I often talk about this as a goal. Lately, I've been trying to articulate what this really means. It is easy to say, but what does a school look like that is actually preparing students for the 21st Century?
Many of these ideas are inspired by the 21st Century Skills Initiative.
Preparing students to interact in a global economy. In order to prepare students to work with an international community of colleagues we need to provide them with opportunities to interact with people from around the world. Teachers also need experiences collaborating globally. Online social networks, such as Ning, Twitter, and even Facebook, provide teachers with a way to meet colleagues from around the world and around the country. These Online relationships provide opportunities for classrooms to connect.
Preparing students to navigate and sift through an excess of information. In order to prepare students to search for and evaluate information, we need to provide them with opportunities to do just that. We need to ask students to find answers to questions and then have them not only share their answers, but also describe their search processes and defend their sources.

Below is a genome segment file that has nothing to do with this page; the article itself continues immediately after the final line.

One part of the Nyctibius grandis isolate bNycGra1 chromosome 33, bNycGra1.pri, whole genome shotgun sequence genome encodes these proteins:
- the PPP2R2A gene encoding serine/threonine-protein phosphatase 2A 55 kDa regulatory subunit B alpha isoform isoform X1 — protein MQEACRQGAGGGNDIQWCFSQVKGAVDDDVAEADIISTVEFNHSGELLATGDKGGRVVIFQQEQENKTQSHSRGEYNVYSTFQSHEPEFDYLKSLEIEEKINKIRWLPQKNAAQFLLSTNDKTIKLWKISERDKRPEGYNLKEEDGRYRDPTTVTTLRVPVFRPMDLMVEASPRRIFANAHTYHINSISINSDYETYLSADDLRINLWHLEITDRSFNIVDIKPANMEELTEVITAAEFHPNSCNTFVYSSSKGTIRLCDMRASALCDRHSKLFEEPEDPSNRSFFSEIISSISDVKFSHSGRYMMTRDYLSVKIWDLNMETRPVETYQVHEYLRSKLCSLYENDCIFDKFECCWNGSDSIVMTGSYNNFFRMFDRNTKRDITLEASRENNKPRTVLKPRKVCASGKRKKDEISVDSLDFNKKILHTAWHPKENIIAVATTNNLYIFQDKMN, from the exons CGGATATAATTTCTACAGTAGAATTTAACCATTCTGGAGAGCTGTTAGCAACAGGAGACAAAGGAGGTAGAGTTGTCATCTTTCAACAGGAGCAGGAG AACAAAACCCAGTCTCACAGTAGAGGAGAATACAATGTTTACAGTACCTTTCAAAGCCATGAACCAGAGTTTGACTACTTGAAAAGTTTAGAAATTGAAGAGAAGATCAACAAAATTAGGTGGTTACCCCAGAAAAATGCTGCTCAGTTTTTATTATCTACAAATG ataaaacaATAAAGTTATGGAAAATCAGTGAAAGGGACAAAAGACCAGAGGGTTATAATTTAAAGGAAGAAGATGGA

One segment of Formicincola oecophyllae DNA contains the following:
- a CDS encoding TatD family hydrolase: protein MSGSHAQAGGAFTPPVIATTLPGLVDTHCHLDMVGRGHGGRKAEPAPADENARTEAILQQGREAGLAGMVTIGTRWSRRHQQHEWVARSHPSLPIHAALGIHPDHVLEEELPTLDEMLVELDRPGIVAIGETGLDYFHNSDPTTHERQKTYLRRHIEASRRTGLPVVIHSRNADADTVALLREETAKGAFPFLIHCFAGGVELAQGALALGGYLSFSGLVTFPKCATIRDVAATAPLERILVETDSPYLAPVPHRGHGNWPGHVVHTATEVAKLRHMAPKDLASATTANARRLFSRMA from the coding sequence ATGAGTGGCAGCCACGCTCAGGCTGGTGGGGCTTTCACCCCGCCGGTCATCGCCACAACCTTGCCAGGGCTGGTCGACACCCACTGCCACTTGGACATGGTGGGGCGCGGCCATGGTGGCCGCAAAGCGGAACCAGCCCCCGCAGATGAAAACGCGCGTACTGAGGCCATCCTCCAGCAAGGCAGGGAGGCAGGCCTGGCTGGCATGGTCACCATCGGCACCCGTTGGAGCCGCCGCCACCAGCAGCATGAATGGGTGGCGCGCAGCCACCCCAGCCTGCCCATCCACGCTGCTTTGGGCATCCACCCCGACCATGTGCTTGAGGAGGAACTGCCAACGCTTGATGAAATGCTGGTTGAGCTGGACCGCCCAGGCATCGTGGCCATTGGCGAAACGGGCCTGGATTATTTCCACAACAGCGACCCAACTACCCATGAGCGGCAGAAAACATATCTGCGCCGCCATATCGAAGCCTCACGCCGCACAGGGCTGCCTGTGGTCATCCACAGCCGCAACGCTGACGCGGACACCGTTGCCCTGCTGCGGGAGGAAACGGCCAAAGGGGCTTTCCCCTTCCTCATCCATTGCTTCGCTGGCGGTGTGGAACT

Preparing students to contribute to and consume in a media rich market. In order to prepare students to consume and create multi-media messages, student should be both evaluating and creating Online video, podcasts and blogs. Students need to learn to be both educated consumers and producers of these messages.
Preparing students to tackle new innovations. In order to prepare students to face and conquer new technology tools, we need to provide them with opportunities to solve their own problems. We can't provide them with step by step directions, but instead encourage them to seek out new tools, figure them out and communicate their learning with classmates.
Preparing students to think creatively, take risks and come up with new ideas. In order to encourage students to discover new ideas, we need to create learning environments that encourage and support failure. Students must be provided with challenging questions to tackle that don't have obvious answers.
Preparing students for digital citizenship. In order to teach students how to interact Online, we must openly discuss issues of privacy, copyright, and Online behavior. Students need to understand the difference between private and public spaces and how to behave in each place. They also need to learn how to interact Online in responsible and ethical ways. Students need to be given opportunities to share information with a larger audience. They need to be given opportunities to interact Online with classmates in a public space where their behavior and contributions to the community are an important part of how they are assessed.
What else? What does it look like in your school? What are students and teachers doing to prepare for success in the 21st century? What have I missed? I welcome your ideas and suggestions.